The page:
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Exposure length and star saturation
Using my ZWO ASI071, I find that if I expose more than a minute or so I end up with lots of saturated stars, which reduces star color and makes them look unnatural.  With the low read noise and low dark current (when cooled to -10C) of the camera, I've found that I get much better results if I take lots of exposures at 30 seconds to one minute.

In SkyTools, after entering all the pertinent data in for my camera, I'm finding that the exposure calculator is always trying to push my exposures to the longest time period I will allow, which I currently have set to 5 minutes.  So I guess I'm wondering - is SkyTools just looking at the best exposure for the target object only?  Or does it take into account star saturation as well?

I was wondering something similar question for my ASI1600MM.
I usually end up just looking at the total exposure recommended, set the max to about 180 sec for wideband filters, 240s for narrowband and use a number smaller sub exposures to achieve the total exposure recommended for the SNR.
That has the advantage of not loosing as much data if I have to ditch an exposure due to a plane etc., so I didn't think of questioning the longer exposure suggestions of ST4 earlier, but I'm also interested in the answer.

Exposure times are calculated for your target object, and for your project, the additional selections of your exposure goals. Saturation depends on how bright the stars are in that particular field. You can preview this via the Camera View of the Atlas for a given target and exposure time.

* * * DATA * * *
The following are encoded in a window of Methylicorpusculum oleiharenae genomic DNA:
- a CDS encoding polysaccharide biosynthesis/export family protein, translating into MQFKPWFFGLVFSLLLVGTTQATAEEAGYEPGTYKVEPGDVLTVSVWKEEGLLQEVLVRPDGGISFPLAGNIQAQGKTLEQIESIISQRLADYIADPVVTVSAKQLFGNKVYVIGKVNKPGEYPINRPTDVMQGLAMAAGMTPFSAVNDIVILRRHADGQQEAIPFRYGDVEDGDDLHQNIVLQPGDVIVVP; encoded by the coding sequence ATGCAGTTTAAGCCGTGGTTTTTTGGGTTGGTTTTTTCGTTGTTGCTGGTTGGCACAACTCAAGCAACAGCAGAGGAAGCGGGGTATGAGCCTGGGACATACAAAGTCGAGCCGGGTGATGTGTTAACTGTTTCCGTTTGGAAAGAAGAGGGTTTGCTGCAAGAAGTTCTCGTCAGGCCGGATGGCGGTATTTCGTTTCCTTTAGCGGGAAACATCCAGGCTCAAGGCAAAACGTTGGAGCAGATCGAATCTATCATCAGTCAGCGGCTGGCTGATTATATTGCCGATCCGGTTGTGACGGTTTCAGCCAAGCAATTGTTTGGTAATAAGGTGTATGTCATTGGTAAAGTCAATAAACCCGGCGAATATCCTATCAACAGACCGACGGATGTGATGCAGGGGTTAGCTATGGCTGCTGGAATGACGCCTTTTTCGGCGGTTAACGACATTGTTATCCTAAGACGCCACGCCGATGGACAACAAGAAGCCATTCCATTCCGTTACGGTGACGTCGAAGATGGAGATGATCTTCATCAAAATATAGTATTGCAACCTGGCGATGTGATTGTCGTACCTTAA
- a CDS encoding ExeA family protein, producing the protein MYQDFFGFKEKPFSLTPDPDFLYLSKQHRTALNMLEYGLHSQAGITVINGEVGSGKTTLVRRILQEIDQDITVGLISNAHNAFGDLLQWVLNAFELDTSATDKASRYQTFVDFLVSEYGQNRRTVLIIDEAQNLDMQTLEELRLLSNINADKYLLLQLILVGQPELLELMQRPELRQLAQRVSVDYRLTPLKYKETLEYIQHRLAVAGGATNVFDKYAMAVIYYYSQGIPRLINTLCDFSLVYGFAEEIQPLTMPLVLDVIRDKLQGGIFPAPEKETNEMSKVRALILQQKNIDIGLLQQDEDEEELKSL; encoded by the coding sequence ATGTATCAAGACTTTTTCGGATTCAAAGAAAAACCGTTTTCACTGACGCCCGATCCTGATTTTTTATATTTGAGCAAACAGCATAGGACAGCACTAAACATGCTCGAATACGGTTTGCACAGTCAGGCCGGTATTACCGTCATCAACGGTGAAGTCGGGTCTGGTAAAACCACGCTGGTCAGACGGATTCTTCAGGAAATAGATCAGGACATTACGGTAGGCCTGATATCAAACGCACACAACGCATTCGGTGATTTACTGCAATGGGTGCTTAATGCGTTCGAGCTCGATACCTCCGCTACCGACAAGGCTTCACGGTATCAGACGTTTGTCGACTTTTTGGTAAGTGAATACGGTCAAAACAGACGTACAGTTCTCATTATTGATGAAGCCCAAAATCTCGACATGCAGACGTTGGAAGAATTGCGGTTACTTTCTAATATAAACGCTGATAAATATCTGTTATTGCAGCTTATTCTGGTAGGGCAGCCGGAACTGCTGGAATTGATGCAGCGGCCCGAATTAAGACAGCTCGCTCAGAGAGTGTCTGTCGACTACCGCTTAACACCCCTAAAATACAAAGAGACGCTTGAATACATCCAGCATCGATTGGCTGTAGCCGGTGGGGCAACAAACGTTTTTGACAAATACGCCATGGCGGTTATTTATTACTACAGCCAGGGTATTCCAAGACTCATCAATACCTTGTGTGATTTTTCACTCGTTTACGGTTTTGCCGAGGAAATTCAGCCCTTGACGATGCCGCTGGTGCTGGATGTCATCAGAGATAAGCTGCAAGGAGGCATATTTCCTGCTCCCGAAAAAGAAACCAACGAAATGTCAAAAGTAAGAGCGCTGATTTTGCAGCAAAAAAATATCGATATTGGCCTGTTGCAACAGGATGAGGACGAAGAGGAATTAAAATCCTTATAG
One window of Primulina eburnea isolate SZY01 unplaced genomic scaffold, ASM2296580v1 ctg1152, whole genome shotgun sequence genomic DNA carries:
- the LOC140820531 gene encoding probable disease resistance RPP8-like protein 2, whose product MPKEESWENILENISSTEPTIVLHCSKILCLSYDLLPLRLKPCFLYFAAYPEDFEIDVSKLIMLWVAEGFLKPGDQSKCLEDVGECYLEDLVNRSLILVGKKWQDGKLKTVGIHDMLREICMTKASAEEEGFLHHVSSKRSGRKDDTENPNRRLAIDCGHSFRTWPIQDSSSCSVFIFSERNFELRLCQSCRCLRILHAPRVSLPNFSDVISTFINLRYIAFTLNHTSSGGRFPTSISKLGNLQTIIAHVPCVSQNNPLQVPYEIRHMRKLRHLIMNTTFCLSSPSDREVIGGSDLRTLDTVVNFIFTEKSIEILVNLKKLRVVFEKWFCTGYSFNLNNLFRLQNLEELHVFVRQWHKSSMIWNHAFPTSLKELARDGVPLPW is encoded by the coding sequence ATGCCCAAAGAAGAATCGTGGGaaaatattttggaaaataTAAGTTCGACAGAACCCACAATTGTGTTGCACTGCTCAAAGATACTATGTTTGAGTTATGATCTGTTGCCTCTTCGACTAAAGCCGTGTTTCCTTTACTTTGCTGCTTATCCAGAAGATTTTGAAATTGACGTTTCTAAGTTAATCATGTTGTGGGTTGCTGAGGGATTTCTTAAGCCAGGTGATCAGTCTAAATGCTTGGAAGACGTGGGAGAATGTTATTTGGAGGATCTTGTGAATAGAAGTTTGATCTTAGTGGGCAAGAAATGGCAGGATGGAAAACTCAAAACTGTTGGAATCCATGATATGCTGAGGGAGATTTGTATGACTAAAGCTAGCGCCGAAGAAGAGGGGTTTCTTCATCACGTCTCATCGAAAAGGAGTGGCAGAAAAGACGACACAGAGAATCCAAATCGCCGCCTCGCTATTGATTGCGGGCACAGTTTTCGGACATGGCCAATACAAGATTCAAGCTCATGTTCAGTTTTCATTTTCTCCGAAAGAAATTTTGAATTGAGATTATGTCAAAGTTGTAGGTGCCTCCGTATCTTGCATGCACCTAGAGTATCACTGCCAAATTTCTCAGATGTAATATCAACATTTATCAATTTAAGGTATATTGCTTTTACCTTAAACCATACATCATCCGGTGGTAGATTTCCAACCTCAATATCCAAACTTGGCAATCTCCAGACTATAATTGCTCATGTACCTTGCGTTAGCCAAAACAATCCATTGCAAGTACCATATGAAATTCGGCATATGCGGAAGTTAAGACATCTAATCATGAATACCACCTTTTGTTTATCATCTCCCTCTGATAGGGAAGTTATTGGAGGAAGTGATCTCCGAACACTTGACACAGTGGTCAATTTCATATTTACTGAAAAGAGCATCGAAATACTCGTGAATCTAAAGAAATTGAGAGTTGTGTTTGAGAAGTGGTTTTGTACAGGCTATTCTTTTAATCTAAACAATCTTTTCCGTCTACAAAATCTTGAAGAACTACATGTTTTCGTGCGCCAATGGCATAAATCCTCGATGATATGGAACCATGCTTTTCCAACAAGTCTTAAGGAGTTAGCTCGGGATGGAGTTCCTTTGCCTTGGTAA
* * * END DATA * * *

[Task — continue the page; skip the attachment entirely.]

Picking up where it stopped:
When you create an imaging project you have direct control over what exposure times you wish to use. You also have control over what exposure times are suggested in your imaging system setup. Click on Exposure Times and don't allow long exposures.
Clear skies,

SkyTools Developer
Hi Dan & Greg M.,

Check out the bottom right section of the Exposure Calculator. It provides estimates of the faintest stars detectable in the image as well as the stellar magnitudes that cause blooming and clipping of brighter stars. These values depend on the accuracy of the parameters of your camera (QE, full well capacity, anti-blooming, etc). As you change the sub-exposure length, these values will be updated. As Greg C. mentioned, the 'Camera View' will mark over exposed stars with a vertical red bar as well. Shorter sub-exposures is the main way to control star over exposure, if that's important for your image.

Phil S.

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